Star Crossed, Part 3

Characters: Margaret Morgan, Dunstan Kordieh

“So we are both beginning this new stage of our lives … starting a new journey, one might say. We might as well make it together.” Kordieh smiled. “Just before I set out on the Phoenix, this time, I asked for and was permitted to undertake the Minbari rebirth ceremony.”

Morgan hadn’t expected that, but nodded. It was usual for new Rangers to undertake it, but also not uncommon for it to be done other times. “I think that was a good thing.”

“It helped a lot, in many ways,” he said. He shifted slightly in his chair, allowing their linked hands to rest on the console. “So tell me, cherie … what can I tell you about myself? Ask me anything.”

“Oh, ah.” Her mouth quirked. “There are many things, and I… like the sound of your voice. You could tell anything you wished, I would listen.”

He thought for a moment. “Well, since I don’t have a phone book close by … let’s try this. I will tell you a story about my childhood. Then you can tell me a story about yours, eh?”

She fought back a laugh. “Ie.”

“I think this happened when I was about twelve, perhaps thirteen, but no older.

“We lived in a large house … it was near a very old football stadium that had been all but falling down for years. About the only things that lived there were the rats … and the feral cats that hunted them. Lucius and I had been feeding the cats for a few years when someone decided to rebuild and reopen the stadium. The construction people, at first, just wanted to round up all the cats and kill them.”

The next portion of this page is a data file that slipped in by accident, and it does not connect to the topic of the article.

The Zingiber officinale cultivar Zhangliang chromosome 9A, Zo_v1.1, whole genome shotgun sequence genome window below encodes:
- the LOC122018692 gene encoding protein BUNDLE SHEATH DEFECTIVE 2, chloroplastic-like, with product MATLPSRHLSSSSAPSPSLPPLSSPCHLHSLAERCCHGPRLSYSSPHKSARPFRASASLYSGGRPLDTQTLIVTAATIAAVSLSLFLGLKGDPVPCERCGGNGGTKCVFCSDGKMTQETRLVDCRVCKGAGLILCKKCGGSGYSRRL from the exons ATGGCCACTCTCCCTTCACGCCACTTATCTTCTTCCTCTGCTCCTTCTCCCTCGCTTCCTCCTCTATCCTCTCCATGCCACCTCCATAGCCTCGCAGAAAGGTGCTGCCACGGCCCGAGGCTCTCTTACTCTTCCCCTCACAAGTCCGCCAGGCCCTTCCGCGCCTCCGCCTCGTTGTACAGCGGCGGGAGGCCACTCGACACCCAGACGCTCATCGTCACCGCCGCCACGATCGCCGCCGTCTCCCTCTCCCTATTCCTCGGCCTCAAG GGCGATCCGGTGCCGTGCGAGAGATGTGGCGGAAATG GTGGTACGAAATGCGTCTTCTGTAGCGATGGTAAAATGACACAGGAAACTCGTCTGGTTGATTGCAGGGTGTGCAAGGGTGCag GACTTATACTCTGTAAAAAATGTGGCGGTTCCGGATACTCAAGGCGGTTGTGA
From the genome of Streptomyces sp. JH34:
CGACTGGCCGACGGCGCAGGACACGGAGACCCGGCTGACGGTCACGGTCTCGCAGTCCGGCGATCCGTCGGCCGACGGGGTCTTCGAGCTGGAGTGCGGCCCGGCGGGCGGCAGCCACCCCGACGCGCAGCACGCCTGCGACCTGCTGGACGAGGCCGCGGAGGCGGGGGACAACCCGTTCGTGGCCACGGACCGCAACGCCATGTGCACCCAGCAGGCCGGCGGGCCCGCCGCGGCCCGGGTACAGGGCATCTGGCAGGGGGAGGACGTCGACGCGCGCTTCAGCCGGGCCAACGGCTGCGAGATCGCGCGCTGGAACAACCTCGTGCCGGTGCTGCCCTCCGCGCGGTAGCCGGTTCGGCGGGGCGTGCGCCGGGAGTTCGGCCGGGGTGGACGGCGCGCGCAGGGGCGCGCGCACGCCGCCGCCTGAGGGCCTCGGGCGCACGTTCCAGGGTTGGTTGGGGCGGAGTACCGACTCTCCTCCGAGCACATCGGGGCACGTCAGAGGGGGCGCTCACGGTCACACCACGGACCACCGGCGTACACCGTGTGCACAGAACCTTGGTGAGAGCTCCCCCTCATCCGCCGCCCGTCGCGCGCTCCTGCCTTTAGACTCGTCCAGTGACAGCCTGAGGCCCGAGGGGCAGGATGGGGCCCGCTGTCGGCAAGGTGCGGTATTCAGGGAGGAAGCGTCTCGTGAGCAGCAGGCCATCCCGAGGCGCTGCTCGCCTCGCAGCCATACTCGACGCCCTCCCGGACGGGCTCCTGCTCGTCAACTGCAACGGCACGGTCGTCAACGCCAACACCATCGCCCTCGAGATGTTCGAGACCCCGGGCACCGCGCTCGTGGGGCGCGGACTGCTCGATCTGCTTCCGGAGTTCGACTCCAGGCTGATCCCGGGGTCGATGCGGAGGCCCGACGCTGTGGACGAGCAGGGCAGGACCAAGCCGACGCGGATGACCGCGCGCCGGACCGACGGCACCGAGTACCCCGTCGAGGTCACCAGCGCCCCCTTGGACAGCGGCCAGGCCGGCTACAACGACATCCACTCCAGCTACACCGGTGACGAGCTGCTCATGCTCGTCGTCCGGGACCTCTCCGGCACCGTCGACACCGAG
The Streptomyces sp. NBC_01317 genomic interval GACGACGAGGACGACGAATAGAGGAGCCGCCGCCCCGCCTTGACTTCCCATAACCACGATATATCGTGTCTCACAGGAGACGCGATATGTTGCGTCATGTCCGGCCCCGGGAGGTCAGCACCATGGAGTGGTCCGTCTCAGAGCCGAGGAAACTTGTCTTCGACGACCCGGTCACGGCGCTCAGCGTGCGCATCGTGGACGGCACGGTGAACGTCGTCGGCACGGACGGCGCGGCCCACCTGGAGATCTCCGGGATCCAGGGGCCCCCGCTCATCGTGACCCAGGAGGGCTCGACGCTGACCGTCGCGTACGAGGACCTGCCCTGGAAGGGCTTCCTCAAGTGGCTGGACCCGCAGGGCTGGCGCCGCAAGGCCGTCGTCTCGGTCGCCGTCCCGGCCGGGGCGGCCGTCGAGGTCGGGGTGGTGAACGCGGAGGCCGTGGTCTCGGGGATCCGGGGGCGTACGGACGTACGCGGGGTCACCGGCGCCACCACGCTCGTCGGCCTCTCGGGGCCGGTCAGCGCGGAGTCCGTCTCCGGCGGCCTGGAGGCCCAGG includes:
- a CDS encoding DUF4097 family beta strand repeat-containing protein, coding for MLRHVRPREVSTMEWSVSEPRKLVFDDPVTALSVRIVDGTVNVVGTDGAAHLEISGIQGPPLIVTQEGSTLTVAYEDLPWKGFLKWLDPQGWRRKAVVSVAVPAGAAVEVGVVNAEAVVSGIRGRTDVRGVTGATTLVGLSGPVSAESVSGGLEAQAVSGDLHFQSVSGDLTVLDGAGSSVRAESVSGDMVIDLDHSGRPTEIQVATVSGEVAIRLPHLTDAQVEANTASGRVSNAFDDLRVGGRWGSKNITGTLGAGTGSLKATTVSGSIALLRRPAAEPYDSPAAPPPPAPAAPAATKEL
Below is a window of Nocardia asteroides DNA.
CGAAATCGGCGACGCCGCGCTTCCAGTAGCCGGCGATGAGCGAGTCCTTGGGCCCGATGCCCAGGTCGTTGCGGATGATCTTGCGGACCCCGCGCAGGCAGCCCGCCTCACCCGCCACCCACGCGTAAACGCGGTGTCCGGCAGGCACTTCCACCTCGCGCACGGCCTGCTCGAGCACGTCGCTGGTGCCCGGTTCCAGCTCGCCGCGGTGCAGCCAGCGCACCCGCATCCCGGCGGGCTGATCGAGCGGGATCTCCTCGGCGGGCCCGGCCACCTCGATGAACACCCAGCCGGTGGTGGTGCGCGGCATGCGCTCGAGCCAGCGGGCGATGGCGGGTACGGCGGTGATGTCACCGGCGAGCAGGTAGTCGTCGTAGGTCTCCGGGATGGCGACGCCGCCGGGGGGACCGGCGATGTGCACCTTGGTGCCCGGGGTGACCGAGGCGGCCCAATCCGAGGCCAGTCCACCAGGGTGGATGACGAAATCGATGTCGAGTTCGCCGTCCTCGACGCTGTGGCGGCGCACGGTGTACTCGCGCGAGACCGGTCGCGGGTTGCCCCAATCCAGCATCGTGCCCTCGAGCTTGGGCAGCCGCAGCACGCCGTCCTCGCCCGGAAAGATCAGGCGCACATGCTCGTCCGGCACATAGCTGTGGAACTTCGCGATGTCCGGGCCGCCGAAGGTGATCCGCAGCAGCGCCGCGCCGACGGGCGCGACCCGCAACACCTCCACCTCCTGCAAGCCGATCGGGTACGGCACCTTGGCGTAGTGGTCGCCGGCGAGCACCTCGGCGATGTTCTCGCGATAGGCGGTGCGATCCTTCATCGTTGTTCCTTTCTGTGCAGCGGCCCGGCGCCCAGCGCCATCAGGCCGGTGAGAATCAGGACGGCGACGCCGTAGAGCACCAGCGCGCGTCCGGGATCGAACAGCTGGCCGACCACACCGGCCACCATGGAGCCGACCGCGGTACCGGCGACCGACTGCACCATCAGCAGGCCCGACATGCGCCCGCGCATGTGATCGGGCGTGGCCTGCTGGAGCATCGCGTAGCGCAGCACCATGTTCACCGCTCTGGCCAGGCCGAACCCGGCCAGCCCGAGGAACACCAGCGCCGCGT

Margaret watched him, but didn’t comment. Animals had been rare in her childhood, and she still wasn’t used to them.

“We convinced them that things would be much better — for the cats, but also for the stadium — if the cats were allowed to stay. Before long, they came to believe us. We helped make shelters for the cats, and they kept the rats and mice down to almost nothing. Everyone was happy.” He smiled a little wistfully. “Since they were ferals, it was very rare we ever got very close to them, save maybe for a kitten or two. I’ve heard Anla’shok Yoshino has a cat … do you know if that’s true?”

“I think so, but I do not know for sure.” She shook her head. “I grew up on mining stations, mostly. Animals were practically unheard of.”

“But I imagine there were other remarkable things there,” he said, the prompt gentle but impossible to miss.

“Well, ie. I do not have many stories as such, but some of the sights were incredible. Europa was one of my favorites.”

“Yes? I didn’t have the opportunity to spend much time anywhere in the Sol system, except of course for Earth itself. What was Europa like?”

“Very hard to live there – many of the workers, if they even had families, didn’t take them there. But oh, so beautiful. Used to go out, under Pwyll Crater – Pwyll, there’s a story, one of our old ones – and look up. The starlight and reflected sunlight, coming through the ice….” She shook her head, losing words for it.

His eyes lost their focus as he tried to imagine it. “Mon Dieu, that must have been incredible …” he said softly.

Ie. I wish now I had thought to take pictures.”

“I was never good at that sort of thing, myself.”

“I am capable enough, when I remember. Which I do not, even if I have a camera with me.”

“I didn’t bring one this time. Just a few books … my credit chip, in case we have time for shopping, not that I’m counting on it.”